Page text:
By: Rick Stein, Vice President Fresh Foods, Food Marketing Institute
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I once visited a grocery store with a grand piano and a live pianist playing and taking requests. It was a grocery shopping experience I’ll never forget—he was even wearing a tuxedo with tails!

Food retailers can create in-store memorable experiences lots of ways, but I’m always particularly impress by the grocery stores that take the time to learn their local shoppers’ fresh culinary preferences and build tantalizing experiences around them that draw customers in. Here are some examples:

Catering to Culinary Cooking Interests

At first glance, there’s nothing unusual about cooking classes - except for the fact that different people in different communities want to learn to cook different things - and they’re not always what you would expect. Otherwise, you might not go looking for a class in how to cook Korean bibimbap or a number of Thai dishes at some of the 16 Harmons Neighborhood Groceries in the Salt Lake City area.

Reflecting the interest in healthy ingredients in the Northwest, shoppers can visit any of the six Town & Country Markets to learn how to make butternut squash, kale and brown rice casserole, muffuletta sandwiches, or crunchy baby bok choy salad.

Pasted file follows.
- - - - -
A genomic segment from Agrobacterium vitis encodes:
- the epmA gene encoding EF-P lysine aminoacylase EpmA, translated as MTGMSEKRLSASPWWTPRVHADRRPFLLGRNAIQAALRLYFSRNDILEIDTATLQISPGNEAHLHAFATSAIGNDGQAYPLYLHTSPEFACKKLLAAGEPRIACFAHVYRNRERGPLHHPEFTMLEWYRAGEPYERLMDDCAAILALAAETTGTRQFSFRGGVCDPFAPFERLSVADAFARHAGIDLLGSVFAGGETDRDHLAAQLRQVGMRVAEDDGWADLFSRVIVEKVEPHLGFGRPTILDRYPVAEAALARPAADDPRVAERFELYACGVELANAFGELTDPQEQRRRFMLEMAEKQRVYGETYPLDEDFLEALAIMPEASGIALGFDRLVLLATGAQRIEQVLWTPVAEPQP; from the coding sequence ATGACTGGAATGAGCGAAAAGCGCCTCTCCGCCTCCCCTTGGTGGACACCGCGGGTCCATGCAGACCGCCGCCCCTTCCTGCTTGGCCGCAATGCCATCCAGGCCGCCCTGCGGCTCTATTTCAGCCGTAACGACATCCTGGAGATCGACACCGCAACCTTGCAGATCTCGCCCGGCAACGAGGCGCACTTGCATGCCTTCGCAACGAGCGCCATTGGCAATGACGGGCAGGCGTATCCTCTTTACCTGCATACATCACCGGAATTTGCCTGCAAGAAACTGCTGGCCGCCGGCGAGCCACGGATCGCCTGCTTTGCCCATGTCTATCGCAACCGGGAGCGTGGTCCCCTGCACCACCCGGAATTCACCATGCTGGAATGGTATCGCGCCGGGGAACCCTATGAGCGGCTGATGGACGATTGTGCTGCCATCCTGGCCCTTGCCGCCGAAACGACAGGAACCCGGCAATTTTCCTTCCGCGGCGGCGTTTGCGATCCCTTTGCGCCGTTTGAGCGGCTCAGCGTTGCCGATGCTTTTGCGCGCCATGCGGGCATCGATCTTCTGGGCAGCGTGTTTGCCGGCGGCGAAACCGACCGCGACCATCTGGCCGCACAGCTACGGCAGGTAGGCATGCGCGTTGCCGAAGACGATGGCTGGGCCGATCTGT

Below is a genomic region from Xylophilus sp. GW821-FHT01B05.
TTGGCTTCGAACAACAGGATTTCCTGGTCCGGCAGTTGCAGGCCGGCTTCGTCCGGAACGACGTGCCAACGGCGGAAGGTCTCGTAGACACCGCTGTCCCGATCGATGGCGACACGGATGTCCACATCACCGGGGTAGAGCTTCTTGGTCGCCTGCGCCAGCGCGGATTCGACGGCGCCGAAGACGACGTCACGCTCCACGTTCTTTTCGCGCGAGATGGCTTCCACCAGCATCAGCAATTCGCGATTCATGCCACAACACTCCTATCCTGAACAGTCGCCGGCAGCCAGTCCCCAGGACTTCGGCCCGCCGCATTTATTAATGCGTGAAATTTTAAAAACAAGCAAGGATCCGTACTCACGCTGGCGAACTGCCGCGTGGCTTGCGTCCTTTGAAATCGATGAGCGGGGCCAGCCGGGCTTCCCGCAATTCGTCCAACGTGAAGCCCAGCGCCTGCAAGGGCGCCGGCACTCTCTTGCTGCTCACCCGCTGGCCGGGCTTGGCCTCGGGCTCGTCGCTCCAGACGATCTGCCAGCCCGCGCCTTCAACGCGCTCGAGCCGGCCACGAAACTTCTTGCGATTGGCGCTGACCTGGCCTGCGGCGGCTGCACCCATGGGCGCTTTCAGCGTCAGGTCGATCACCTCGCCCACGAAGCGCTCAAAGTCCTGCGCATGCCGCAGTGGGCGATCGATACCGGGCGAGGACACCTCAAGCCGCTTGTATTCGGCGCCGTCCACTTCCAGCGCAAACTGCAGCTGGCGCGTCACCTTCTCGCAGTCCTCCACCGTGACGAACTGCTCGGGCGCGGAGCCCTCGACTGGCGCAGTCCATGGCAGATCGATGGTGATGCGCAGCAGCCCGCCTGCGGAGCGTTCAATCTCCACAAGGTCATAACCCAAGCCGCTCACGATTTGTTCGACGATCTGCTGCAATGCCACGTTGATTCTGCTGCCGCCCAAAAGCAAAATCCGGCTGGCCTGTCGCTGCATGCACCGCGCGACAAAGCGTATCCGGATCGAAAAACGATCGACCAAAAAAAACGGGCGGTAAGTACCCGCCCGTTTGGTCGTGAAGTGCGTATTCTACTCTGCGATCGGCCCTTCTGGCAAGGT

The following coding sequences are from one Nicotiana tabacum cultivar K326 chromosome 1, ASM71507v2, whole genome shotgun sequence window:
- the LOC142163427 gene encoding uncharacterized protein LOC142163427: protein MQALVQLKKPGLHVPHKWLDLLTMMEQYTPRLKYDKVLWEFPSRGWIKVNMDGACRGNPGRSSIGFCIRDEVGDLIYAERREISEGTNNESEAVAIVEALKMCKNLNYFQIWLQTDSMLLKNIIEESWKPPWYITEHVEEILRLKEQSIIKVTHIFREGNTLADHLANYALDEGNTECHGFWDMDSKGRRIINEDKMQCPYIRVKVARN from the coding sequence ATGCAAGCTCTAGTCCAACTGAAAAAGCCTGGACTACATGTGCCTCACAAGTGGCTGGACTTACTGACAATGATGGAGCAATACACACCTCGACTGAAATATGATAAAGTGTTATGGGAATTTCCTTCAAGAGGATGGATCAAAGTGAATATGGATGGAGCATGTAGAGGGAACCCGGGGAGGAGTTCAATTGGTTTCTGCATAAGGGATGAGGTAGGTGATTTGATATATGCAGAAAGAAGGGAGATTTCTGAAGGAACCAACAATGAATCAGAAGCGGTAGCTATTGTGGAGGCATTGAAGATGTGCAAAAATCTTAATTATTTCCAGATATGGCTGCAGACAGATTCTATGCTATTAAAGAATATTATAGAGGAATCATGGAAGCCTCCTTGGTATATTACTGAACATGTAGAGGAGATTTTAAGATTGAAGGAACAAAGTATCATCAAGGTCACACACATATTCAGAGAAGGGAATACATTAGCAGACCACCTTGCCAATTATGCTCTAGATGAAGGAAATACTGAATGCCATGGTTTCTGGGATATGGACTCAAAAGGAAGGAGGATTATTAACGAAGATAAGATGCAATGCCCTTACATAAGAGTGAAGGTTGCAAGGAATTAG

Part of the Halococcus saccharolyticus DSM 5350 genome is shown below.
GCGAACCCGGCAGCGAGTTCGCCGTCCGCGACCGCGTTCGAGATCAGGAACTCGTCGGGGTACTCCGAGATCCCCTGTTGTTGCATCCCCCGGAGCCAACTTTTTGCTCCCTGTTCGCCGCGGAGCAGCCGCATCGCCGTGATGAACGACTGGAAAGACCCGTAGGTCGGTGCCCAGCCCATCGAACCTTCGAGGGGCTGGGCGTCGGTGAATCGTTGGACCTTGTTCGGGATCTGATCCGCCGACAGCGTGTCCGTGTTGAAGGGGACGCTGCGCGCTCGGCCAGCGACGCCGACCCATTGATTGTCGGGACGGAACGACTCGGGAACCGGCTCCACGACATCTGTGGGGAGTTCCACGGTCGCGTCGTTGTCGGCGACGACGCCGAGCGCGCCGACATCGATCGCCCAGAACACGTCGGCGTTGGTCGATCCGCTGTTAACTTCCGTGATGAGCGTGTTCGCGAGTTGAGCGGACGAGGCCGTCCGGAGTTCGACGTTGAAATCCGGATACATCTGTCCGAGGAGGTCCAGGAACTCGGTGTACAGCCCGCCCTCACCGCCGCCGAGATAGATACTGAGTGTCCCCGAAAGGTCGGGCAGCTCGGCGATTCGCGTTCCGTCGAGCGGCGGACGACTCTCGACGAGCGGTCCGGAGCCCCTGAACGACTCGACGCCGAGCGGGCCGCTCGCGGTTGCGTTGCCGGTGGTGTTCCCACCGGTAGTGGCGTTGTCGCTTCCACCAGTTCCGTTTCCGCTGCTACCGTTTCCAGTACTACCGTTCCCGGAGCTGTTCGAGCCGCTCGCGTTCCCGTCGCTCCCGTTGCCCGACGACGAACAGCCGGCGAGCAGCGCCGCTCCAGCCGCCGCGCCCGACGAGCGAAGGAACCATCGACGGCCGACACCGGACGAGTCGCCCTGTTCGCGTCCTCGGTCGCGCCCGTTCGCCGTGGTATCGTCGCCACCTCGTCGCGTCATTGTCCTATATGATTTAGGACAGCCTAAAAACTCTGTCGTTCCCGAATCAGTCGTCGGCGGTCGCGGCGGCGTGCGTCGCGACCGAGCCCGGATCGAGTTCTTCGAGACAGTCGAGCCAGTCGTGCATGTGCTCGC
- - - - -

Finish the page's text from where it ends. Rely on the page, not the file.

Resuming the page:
Shoppers can sign up for Miguelito’s Cocina Club, a cooking school for kids in 38 Northgate Gonzalez Markets in Southern California. Promising the “truest ingredients imported from Mexico,” Northgate helps its many Latino shoppers assure culinary traditions are passed on to the next generation.

Product Sample Immersions

At the Market of Choice’s six stores in Oregon, shoppers can pick out citrus fruits and ask staff to squeeze them into juice while watching. Then shoppers can enjoy fresh juice on the spot, sip it as they stroll the aisles or take it home.

Shoppers at a select number of the Acme Markets in the Northeastern U.S., can stop into “The Frosted Mug.” These beer and wine departments have full-service bars, restaurant seating, plenty of warm and cold beer options and more than 80 kinds of wine. Shoppers can enjoy a mug of beer or glass of wine in the store, build their own six-pack to take home or fill a growler from the draft beers on tap.

Helping With Health

Hy-Vee, with hundreds of stores throughout the Midwest, takes their customers’ health seriously. To prove it, they have a team of dietitians who provide a number of services:

  • Nutrition tours of stores so customers can locate the healthiest foods for themselves;
  • Free diabetes, blood pressure and cholesterol screenings;
  • A Healthy Bites program that provides weekly menus with easy, nutritious recipes and shopping lists;
  • Individual medical nutrition therapy;
  • A lifestyle and weight loss program; and
  • Presentations on healthy choices throughout their communities.

There are more tips on health and wellness in the fresh department in our Best Practices for Health and Wellness in Fresh Department guide. 

Food retailers who understand their community’s interests and tastes can create memorable in-store experiences that excite and delight customers and keep them coming back for more.